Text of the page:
CORALVILLE, Iowa (AP) -- Jeb Bush says he misjudged the intensity of anger among Republican voters before his White House campaign and believes the country in 2016 is "dramatically different" than in past elections.
Yet he insists he's still a viable candidate for the Republican presidential nomination, and one who has broadened his mission to include defending conservativism from GOP front-runner Donald Trump.
"I just think it's important to fight this fight," a reflective Bush said in an interview with The Associated Press. "I don't know what the consequences politically for me are. But I do think it's important that the conservative party nominate a conservative, and someone that understands the role of America in the world."
In particular, Bush reaffirmed his commitment to conservative social issues in an AP Conversation, the latest in a series of extended interviews with the candidates to become the next president.
Speaking to the AP in Iowa, he said the Supreme Court should overturn its landmark Roe v. Wade ruling affirming abortion rights. And, as he has for weeks, he pummeled Trump incessantly — and accused him of hijacking conservatism.
But as the state's leadoff Feb. 1 caucuses draw closer, the man once thought to be the Republican Party's most likely nominee shows few signs of momentum. Bush is favored by just 4 percent of likely caucus-goers in the Iowa Poll, published Wednesday by The Des Moines Register and Bloomberg News, down two points in the past month and mired in sixth place.
To be sure, the former Florida governor isn't giving up. Yet rather than talking about winning in the early voting states, Bush says he's working to "beat expectations" in the February contests before moving into March as "a candidate that's viable."
"After that, the fur starts flying pretty quick," he said. "We'll be viable."
The son of one president and brother of another, Bush told AP this week he was never comfortable with his place as the early favorite for the GOP nomination. This, despite winning over many of Mitt Romney's donors from 2012 en route to raising more than $100 million last year to support his bid.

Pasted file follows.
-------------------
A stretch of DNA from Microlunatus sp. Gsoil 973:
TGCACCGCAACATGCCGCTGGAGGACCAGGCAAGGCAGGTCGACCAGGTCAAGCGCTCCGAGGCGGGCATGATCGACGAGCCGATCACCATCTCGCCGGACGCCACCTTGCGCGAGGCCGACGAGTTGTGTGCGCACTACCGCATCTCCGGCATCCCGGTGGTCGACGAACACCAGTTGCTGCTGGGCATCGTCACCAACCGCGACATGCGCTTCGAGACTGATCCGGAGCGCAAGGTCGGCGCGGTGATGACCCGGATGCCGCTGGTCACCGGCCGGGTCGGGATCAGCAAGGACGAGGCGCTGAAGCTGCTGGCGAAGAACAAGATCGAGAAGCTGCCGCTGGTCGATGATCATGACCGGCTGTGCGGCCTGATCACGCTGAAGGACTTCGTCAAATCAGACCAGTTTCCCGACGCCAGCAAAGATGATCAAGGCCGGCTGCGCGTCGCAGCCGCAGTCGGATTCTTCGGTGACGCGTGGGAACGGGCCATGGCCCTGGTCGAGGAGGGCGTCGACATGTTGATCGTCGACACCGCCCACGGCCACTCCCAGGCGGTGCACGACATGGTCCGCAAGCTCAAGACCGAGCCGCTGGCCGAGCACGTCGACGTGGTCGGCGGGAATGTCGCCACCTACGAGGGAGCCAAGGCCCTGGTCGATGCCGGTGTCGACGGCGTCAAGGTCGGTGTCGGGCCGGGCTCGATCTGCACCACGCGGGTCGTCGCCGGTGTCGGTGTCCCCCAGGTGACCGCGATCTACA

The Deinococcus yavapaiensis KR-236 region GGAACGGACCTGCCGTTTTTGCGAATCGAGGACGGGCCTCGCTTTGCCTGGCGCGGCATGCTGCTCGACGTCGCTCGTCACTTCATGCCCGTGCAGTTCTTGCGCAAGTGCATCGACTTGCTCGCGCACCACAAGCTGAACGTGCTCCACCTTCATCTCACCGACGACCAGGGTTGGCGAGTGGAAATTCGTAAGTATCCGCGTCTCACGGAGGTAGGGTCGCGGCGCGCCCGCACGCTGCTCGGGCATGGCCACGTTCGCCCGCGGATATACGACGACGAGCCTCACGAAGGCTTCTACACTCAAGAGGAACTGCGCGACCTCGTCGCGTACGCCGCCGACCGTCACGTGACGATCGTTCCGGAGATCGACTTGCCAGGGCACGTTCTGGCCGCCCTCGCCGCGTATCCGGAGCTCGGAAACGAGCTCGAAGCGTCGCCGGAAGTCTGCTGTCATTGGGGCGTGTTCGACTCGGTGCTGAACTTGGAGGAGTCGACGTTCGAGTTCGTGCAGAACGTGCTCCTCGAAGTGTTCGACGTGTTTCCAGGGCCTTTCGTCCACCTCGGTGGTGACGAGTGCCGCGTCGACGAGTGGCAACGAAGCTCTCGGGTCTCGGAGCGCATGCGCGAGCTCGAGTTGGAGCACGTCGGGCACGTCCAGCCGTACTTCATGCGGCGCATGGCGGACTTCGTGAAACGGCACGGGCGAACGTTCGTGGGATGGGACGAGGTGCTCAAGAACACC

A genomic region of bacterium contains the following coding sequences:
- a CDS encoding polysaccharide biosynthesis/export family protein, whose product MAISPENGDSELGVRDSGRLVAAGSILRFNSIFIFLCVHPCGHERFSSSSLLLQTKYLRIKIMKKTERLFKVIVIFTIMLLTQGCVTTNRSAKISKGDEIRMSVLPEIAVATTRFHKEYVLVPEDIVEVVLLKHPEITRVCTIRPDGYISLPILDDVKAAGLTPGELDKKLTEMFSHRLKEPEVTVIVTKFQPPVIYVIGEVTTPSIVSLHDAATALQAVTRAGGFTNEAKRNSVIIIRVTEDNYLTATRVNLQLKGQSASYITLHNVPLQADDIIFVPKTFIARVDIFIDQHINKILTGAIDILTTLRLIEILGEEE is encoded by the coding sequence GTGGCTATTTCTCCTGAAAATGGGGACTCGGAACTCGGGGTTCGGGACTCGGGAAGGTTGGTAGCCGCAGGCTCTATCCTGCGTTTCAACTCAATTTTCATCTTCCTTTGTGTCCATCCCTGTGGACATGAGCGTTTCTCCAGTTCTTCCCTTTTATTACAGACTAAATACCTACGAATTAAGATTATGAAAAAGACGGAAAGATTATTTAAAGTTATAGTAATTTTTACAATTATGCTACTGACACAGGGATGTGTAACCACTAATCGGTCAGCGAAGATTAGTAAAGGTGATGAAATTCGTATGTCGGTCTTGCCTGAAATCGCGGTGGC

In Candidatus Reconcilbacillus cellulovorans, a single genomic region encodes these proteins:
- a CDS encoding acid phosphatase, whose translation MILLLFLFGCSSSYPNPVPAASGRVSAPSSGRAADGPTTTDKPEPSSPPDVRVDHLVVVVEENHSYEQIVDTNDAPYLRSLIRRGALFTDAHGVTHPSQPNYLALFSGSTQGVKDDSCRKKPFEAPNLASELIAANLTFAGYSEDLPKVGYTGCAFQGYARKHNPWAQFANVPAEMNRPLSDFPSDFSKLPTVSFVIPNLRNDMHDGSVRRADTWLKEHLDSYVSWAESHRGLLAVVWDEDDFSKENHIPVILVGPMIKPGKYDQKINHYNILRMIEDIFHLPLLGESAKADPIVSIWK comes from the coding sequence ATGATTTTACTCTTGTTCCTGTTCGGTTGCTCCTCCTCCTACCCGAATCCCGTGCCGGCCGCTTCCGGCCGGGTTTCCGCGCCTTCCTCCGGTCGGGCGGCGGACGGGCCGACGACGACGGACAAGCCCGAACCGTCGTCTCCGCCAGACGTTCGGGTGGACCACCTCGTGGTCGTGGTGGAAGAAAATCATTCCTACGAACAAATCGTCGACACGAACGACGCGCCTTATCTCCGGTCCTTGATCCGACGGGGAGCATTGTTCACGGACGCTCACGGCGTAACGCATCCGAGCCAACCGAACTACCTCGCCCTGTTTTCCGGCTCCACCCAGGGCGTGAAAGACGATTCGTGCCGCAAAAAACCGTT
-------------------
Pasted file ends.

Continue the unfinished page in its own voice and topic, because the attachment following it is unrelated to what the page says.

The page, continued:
But that political pedigree and fundraising prowess scared no other rivals, least of all Trump, who got into the race the day after Bush in June.
Bush told AP he failed to predict Trump's popularity, reflected in the real estate mogul's sustained lead among GOP voters in preference polls and the large, raucous crowds he draws to his rallies.
"This is dramatically different, because the country is dramatically different, and people are reflecting their anger and angst in a way that is very different than any time that I can recall," Bush said. "And I've been involved in politics for a long while."
Bush's vow to champion conservative principles to counter Trump's rise came hours before President Barack Obama condemned "voices urging us to fall back into tribes, to scapegoat fellow citizens who don't look like us, or pray like us, or vote like we do, or share the same background" in his final State of the Union address.
That veiled reference to Trump's anti-Muslim rhetoric was echoed by South Carolina's Republican governor, Nikki Haley. In the official Republican response to Obama's speech, she called on voters to tune out "the siren call of the angriest voices."
It's a message Bush has carried forward for weeks, predicting a moment when Republican primary voters would start to see Trump as more showman than statesman and begin to favor an experienced leader in uncertain economic times and perilous ones overseas.
That hasn't happened.
As Bush's campaign and well-funded super PAC search for a spark, he has more recently seized upon Trump's past contributions to Democrats, moderate social positions and public praise of Democratic front-runner Hillary Clinton to show that he's a charlatan whom others are too meek to take on.
"The pursuit of that, of protecting the conservative cause, it's being hijacked by Donald Trump, who's not a conservative," Bush said. "And others are cautious about expressing this, because God forbid you get into a Twitter war with a guy who has a lot of free time on his hands, I guess."